And the iPhone Wins Again
the iPhone 3.0 (now, iPhone 3G S … however, the iPhone OS is going to version 3.0, so perhaps the title is still ok). Now that Apples’ WWDC has come and gone, and the dust has settled (for the most part), the press coverage makes it pretty clear that Apple has been able to pretty effectively execute on its differentiation strategy: First, the major complaints leveled against the iPhone have been addressed (a series of fairly commoditized features such as cut-n-paste, MMS, opening .ics files, etc.) Second, if we revisit the product revision options open to Apple pointed out in a previous post on Apple and BPM, it looks like they fired on multiple cylinders:We previously addressed the newest generation of iPhones in
- Lower the price on the existing units – the iPhone 3G’s price has been reduced from $199 to $99.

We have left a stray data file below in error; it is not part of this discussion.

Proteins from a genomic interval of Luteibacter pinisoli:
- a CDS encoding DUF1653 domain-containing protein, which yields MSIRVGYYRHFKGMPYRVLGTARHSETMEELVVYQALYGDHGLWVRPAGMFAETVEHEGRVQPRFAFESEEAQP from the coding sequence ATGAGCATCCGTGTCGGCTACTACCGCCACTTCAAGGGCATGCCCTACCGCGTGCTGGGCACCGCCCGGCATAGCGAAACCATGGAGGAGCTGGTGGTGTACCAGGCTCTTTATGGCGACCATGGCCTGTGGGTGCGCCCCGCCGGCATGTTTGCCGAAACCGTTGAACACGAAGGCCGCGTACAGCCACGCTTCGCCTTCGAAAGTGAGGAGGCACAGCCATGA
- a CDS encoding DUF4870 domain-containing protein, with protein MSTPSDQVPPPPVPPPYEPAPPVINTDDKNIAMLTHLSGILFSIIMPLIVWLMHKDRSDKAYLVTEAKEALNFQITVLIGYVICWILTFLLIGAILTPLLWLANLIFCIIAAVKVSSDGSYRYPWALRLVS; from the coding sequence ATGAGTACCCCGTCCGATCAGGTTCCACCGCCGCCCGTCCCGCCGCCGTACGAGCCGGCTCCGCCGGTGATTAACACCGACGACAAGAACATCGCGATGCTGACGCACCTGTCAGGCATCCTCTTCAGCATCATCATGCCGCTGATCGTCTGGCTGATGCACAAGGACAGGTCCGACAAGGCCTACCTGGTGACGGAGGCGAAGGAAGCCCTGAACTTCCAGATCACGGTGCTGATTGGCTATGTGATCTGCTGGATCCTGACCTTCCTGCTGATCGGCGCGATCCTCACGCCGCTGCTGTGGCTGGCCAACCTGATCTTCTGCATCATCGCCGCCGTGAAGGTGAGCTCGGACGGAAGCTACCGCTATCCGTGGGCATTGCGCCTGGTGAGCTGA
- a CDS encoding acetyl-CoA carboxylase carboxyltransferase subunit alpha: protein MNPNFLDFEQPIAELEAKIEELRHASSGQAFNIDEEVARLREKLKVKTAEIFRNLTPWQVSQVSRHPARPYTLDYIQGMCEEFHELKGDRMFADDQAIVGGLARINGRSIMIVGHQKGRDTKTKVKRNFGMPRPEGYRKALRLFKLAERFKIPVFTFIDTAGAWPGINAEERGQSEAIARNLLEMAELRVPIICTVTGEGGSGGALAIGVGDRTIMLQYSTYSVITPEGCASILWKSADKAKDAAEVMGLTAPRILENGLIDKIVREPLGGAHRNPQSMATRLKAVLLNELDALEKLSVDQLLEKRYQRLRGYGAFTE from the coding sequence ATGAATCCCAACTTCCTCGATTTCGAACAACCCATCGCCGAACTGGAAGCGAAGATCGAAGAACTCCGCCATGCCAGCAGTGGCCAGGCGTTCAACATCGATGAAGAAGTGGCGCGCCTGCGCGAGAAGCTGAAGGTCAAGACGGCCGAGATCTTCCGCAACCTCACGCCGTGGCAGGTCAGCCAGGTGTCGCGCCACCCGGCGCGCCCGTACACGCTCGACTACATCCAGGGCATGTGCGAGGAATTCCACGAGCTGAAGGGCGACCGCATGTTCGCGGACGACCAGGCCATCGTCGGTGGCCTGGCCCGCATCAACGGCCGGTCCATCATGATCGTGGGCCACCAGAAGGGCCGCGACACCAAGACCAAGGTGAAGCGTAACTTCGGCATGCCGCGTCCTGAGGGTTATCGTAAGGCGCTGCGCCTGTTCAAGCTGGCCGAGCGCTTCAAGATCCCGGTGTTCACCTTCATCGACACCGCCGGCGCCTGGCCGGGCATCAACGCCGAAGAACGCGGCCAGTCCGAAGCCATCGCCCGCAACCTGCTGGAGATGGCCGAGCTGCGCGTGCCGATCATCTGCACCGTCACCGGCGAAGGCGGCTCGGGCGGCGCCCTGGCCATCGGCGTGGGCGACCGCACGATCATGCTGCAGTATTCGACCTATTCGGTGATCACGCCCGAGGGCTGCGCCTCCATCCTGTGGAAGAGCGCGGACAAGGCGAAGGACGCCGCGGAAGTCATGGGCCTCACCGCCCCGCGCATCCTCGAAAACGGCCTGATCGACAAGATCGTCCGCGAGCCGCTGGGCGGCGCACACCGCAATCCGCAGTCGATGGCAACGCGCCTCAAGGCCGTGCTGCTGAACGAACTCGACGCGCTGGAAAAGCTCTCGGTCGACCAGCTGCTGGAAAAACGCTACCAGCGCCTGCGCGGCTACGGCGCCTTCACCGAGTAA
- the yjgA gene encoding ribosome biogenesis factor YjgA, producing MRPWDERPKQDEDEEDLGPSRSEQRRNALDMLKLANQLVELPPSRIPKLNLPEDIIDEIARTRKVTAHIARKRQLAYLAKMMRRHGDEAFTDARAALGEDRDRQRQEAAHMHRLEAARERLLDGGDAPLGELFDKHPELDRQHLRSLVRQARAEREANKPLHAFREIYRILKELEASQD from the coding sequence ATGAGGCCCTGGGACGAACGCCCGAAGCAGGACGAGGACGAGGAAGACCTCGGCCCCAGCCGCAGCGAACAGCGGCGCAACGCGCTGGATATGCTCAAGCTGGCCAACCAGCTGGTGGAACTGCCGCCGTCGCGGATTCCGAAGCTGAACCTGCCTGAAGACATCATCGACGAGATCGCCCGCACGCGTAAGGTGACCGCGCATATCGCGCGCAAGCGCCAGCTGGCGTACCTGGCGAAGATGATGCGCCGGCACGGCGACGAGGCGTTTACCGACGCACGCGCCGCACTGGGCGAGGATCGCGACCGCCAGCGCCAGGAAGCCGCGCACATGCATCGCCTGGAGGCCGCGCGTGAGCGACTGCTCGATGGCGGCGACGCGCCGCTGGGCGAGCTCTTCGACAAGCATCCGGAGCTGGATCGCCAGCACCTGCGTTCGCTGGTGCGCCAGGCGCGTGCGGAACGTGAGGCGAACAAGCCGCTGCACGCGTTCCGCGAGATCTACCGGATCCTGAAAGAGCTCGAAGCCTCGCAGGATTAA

- Release a new, improved unit with the old (high) price – the iPhone 3G S has more memory, faster processing, better graphics, a better camera, somewhat improved battery life, tethering, MMS, etc.
- Release more varied looks with approximately current technical specs (e.g. the colored iPod Nanos, for example) – Nothing done on this front, this time around.
- Create new pricepoints with low-cost components – e.g. RAM. The new, improved iPhone carries higher pricepoints for a 16Gb and 32Gb version, which represent profitable upgrades for Apple, along with a fairly inexpensive camera upgrade (they are trailing the state of the art for phone cameras by enough that they aren’t paying much for innovation in that particular area).
- Improve the platform by adding new services or functions – the new iPhone offers the “find my phone” feature, video recording and editing, voice activation, etc.
- Change the pricing of services on the platform – Not too many changes on this front.
- Any combination of the above. Check.